Clearing out some old files recently, I came across this famous meditation, written almost a century ago:
He was born in an obscure village, the child of a peasant woman. He grew up in another village, where he worked in a carpenter’s shop until he was thirty. Then for three years he was an itinerant preacher. He never wrote a book, never held an office, never went to college, never visited a big city. He never travelled more than two hundred miles from the place where he was born. He did none of the things that usually accompany greatness. He had no credentials but himself. He was only thirty-three when the tide of public opinion turned against him. His friends ran away. One of them denied him. He was turned over to his enemies and went through the mockery of a trial. He was nailed to a cross between two thieves. While dying, his executioners gambled for his clothing, the only property he had on earth. When he was dead, he was laid in a borrowed grave through the pity of a friend … All the armies that have ever marched, all the navies that have ever sailed, all the parliaments that have ever sat, all the kings that ever reigned put together, have not affected the life of mankind on earth, as powerfully as that one solitary life.
So what does account for the influence of this one solitary life? One answer, of course, might be the resurrection: had Jesus’s followers not claimed he had been raised from the dead, then there the story would have ended—Jesus of Nazareth just one more failed messianic claimant among the dozens that litter this small corner of history, his tattered corpse just one of thousands of Jewish victims of the Roman imperial juggernaut. Yet indulge me in a thought experiment, just for a moment. Imagine, that first Easter morning, if rather than Jesus, his followers had encountered some other random person risen from the dead— perhaps one of the thieves who had been crucified next to Jesus for petty brigandry. Would the mere fact that there had been a miracle, even one so great as a resurrection, be enough to have launched a whole new religious movement? Arguably not, for the power of the stories of Jesus’s resurrection are not found in their describing some random miracle, but because of who it happened to: in short, the resurrection vindicates all of Jesus’ teaching that had gone before. The gospels are not claiming: “Look, people pop back all the time from the dead, Gehanna and Hades are really just like a quick trip down the road to the garage for a packet of cigarettes, isn’t life prior to the scientific revolution wonderful!” I would suggest that the average first-century person knew far more about death than we do, given the brutal shortness of much of life. No, the more radical claim of the gospels is that this one specific life, this one, solitary, remarkable, incredible life—this man, uniquely, was raised from the dead. Dismiss this as an invention if you wish, but make sure you know what you’re dismissing first; and remember, too, that if you throw out the resurrection, you’re still left with the huge questions of Jesus’s character, teaching and identity. One solitary life: a life that demands us to answer the question Jesus frequently asked his audiences: “Who do you say that I am?”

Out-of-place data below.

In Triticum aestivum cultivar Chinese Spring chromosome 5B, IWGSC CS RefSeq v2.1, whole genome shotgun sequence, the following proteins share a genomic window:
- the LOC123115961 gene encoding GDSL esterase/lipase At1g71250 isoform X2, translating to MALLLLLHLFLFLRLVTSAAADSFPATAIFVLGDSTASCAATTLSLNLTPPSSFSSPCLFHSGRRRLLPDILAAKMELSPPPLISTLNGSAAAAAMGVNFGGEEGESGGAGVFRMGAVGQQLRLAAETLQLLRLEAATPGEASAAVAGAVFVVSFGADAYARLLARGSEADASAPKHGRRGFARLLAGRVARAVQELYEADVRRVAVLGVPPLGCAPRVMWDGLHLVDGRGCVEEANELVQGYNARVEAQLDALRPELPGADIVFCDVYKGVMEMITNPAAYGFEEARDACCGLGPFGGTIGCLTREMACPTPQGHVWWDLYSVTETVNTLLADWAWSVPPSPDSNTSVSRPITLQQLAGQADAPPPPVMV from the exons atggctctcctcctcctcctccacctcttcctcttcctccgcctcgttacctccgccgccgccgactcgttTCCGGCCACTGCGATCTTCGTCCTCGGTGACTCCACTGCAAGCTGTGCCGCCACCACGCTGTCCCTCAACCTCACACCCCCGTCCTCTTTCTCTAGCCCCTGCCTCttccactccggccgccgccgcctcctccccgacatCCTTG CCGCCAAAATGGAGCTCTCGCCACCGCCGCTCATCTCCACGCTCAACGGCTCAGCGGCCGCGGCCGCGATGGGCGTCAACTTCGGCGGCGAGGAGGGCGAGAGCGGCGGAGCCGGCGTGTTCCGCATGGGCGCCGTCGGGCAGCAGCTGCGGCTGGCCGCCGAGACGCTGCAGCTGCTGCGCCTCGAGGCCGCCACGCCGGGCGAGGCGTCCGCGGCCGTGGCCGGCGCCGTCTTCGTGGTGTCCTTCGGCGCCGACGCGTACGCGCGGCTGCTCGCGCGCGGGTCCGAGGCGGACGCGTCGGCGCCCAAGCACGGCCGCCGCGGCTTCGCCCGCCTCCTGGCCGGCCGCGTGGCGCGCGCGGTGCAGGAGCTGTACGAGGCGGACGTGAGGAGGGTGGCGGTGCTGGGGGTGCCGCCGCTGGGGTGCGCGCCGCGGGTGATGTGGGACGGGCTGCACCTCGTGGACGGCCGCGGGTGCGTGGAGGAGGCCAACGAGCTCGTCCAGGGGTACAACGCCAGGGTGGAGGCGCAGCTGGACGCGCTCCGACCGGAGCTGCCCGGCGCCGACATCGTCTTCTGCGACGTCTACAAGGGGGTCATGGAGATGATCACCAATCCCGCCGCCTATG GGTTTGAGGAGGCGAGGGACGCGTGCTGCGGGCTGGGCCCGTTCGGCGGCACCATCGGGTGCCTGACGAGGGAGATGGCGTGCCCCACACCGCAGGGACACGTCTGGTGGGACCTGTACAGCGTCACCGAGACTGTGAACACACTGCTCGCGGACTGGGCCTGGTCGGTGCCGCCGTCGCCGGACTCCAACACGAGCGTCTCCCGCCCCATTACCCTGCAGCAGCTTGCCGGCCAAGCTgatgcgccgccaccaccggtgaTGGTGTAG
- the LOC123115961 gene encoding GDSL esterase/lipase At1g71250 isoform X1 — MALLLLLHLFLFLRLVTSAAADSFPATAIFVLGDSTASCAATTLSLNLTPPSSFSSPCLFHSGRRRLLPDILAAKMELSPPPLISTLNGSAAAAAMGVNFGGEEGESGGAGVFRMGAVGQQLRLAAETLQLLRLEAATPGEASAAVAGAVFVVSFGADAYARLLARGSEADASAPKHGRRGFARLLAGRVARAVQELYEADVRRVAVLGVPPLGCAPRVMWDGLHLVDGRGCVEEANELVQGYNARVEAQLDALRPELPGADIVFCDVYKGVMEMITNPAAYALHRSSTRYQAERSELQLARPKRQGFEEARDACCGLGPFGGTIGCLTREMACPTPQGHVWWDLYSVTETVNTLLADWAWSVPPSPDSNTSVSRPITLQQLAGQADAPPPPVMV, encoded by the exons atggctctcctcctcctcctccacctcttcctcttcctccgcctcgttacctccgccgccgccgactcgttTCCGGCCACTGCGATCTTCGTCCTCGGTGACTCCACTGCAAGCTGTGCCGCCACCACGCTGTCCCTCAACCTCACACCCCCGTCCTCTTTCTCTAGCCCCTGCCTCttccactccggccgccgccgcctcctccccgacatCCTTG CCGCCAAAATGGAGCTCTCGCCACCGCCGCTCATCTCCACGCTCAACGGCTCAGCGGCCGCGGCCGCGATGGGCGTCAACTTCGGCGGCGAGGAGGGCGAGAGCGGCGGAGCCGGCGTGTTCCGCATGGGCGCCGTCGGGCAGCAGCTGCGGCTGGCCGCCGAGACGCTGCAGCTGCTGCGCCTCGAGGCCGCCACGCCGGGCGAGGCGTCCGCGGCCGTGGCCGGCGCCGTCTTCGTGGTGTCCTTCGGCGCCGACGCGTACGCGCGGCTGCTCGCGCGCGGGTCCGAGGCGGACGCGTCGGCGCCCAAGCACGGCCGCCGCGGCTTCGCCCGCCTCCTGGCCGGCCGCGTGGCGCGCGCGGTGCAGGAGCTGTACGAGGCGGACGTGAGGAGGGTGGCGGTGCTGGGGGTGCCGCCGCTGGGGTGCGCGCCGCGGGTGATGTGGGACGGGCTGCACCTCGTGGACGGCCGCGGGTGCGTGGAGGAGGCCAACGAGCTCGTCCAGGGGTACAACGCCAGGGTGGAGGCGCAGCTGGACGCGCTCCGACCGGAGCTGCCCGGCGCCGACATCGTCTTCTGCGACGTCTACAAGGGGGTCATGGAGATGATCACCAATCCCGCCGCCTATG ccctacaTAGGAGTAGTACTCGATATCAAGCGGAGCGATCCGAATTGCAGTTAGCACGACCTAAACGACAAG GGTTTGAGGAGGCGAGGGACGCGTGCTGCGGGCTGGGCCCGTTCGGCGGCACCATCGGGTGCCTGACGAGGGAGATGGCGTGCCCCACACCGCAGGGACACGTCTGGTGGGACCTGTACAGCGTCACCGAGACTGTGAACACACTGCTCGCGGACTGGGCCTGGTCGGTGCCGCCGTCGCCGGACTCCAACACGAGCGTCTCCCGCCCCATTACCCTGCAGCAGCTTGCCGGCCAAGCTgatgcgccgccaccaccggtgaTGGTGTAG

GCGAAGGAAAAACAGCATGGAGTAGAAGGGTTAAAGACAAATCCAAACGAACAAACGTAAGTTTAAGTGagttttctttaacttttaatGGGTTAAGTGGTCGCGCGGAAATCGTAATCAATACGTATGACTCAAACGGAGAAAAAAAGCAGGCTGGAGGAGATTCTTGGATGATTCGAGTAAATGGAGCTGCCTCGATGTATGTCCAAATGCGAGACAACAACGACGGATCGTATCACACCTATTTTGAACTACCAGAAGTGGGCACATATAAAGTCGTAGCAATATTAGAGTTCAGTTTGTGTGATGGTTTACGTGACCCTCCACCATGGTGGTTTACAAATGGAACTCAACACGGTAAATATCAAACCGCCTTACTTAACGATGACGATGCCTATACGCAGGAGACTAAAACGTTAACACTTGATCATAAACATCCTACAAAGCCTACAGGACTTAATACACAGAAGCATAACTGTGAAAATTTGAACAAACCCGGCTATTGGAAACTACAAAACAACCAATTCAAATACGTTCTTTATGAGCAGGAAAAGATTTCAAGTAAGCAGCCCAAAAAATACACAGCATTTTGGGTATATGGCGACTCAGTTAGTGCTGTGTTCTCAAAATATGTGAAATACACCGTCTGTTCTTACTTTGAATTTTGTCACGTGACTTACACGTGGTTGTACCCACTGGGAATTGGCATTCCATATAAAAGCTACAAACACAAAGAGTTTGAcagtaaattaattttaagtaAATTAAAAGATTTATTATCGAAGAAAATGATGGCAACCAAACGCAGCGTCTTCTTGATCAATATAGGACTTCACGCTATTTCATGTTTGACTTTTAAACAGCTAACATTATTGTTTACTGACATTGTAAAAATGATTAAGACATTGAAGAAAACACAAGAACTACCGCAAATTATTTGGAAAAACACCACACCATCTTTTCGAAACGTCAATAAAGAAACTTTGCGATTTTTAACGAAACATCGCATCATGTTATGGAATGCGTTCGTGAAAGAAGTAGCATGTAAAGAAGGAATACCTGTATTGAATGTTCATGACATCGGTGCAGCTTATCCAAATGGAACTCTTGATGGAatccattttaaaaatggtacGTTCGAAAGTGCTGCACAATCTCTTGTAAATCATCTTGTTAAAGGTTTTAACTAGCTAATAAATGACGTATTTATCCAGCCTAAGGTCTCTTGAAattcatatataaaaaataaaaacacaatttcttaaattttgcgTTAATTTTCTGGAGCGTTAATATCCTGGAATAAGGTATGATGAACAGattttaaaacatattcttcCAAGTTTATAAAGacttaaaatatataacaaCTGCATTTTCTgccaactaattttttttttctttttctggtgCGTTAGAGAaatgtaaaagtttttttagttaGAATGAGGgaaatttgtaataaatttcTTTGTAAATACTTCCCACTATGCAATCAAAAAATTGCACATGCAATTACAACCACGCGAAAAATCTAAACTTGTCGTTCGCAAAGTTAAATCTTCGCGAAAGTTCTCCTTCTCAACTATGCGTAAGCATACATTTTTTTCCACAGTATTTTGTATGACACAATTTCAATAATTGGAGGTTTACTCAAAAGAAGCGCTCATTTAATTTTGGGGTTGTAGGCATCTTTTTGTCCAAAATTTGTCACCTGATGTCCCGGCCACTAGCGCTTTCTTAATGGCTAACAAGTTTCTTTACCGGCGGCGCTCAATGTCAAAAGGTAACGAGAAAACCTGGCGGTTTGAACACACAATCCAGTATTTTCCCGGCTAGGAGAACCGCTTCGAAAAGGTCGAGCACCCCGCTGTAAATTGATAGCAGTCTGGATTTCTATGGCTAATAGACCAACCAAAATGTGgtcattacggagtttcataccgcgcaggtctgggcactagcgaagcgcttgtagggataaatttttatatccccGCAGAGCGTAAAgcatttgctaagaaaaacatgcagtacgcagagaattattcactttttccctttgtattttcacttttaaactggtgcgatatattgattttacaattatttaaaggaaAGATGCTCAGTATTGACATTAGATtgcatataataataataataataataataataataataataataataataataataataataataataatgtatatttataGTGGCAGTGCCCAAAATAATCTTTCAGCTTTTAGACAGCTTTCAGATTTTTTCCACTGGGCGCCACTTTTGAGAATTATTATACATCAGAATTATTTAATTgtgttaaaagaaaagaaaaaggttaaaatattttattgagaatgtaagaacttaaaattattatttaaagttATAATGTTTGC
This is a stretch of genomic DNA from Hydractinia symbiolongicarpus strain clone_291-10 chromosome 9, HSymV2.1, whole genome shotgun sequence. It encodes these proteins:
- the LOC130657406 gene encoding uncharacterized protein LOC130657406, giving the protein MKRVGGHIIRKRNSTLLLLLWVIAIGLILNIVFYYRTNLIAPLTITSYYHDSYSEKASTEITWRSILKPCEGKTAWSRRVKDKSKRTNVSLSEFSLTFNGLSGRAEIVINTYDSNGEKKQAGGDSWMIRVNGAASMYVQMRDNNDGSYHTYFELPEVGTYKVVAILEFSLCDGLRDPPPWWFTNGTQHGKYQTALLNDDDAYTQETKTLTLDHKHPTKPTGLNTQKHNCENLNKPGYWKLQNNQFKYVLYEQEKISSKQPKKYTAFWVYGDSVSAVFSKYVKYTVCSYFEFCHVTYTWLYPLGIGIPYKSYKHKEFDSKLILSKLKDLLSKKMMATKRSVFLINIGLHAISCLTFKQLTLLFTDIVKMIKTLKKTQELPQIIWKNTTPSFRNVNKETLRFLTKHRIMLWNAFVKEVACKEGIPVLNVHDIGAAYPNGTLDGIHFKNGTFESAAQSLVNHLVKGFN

A combination of the original version in James Allan Francis, The Real Jesus and Other Sermons (Philadelphia: Judson Press, 1926) 123-124 and that found in Os Guinness, The Long Journey Home (Colorado Springs, CO: Waterbrook Press, 2001) 158.